When a heart problem involves an irregular heartbeat, the solution may lie in the organ’s electrical system rather than muscle weakness or diminished blood supply. Electrophysiology (EP) addresses the problem with long, flexible wires called electrode catheters, which transmit electrical impulses to and from the heart.
The most familiar electrophysiology device is the pacemaker. Every year Excela specialists implant more than 200 of them. But there are different pacemakers for different individual needs. Some require special placement, such as Implanatable Cardioverter Defibrillators (ICDs) and Biventricular ICDs, which are delicately connected to three different heart chambers.
Excela Health electrophysiology experts also use catheters for monitoring specific areas of the heart, called Diagnostic EP. Additional EP services include:
•Automatic defibrillator implantation: An ICD device is placed inside the chest so it can help to regulate a heartbeat when it is dangerously fast.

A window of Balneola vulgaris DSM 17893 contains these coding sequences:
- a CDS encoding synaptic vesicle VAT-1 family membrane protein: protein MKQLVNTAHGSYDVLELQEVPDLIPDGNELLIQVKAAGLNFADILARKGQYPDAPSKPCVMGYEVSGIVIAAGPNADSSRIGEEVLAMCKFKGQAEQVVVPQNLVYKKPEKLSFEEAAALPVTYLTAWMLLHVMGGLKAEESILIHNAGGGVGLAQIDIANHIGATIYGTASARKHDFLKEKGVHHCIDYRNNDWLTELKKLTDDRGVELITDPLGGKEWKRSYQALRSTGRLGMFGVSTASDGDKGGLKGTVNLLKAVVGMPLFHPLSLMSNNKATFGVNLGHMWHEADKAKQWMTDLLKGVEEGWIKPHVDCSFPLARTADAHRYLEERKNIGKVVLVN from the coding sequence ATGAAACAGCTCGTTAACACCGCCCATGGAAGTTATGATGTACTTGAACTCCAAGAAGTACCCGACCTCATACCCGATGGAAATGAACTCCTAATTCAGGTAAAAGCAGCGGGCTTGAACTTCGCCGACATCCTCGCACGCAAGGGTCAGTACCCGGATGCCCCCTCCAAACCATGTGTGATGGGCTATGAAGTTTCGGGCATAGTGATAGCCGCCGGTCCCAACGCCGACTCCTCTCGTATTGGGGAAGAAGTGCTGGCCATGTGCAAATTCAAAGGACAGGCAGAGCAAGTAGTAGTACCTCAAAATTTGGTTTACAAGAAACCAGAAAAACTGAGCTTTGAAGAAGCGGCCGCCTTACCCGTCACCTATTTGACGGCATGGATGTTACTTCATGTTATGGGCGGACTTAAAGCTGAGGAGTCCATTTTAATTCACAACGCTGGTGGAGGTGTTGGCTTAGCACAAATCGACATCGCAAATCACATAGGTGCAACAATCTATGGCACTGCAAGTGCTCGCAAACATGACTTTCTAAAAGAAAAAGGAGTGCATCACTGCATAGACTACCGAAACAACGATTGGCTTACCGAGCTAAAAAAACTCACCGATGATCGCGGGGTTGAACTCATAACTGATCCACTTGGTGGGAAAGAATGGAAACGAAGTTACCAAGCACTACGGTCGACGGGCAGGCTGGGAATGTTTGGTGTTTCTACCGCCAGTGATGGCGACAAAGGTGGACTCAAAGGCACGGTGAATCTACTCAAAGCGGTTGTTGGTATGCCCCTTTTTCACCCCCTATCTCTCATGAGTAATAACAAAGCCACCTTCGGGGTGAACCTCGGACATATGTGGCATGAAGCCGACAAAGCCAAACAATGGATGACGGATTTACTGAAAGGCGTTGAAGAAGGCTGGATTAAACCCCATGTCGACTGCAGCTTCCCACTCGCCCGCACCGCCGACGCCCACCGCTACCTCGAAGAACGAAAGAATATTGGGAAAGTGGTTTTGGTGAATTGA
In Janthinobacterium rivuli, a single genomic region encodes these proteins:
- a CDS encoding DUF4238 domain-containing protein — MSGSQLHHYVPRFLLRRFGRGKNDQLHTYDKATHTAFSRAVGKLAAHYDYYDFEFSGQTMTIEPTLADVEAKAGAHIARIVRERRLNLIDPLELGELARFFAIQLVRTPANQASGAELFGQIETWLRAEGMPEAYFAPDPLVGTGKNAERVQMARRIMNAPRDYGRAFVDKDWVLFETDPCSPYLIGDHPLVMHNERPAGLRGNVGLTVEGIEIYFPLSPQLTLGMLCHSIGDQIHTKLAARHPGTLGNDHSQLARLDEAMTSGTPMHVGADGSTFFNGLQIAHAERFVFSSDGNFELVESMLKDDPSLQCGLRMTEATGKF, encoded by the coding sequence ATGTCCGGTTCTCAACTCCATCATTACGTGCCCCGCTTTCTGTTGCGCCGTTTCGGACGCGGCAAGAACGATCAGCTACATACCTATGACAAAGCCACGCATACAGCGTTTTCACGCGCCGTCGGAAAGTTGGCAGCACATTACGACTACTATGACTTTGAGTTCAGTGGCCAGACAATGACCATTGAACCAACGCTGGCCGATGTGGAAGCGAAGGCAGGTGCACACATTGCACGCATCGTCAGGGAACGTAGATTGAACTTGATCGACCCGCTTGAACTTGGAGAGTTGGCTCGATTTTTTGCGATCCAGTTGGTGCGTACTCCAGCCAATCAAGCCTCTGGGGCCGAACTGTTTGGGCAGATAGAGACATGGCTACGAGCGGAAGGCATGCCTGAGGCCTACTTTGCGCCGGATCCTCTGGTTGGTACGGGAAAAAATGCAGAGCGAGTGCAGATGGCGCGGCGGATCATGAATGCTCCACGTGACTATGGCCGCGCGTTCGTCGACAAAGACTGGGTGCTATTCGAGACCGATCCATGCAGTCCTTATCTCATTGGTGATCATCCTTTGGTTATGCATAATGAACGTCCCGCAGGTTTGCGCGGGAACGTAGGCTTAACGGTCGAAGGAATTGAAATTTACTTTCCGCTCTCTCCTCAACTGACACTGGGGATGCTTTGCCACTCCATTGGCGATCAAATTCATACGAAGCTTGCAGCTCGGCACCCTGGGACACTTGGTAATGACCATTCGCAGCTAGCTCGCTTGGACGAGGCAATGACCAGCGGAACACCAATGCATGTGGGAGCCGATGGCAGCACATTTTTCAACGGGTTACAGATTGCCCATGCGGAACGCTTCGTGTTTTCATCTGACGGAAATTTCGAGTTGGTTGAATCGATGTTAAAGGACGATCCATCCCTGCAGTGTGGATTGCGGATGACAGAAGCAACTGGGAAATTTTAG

•Pacemaker implantation: A pacemaker device is placed inside the chest so it can help to regulate a heartbeat that is too slow.
•Loop recorder implantation: A device is placed under the skin to capture and record data about heartbeat regularity.
•Ablation: An electrode catheter delivers energy to tiny areas of the heart to treat an irregular heartbeat.
And, if a device is no longer needed, we can remove it.
The critical role that pacemakers play in our patients’ quality of life means that these devices must be monitored carefully to make sure they’re doing their job properly. All Excela Health hospitals feature ongoing pacemaker care through Pacemaker Clinics.
Electrophysiology services are offered at the Westmoreland Hospital campus.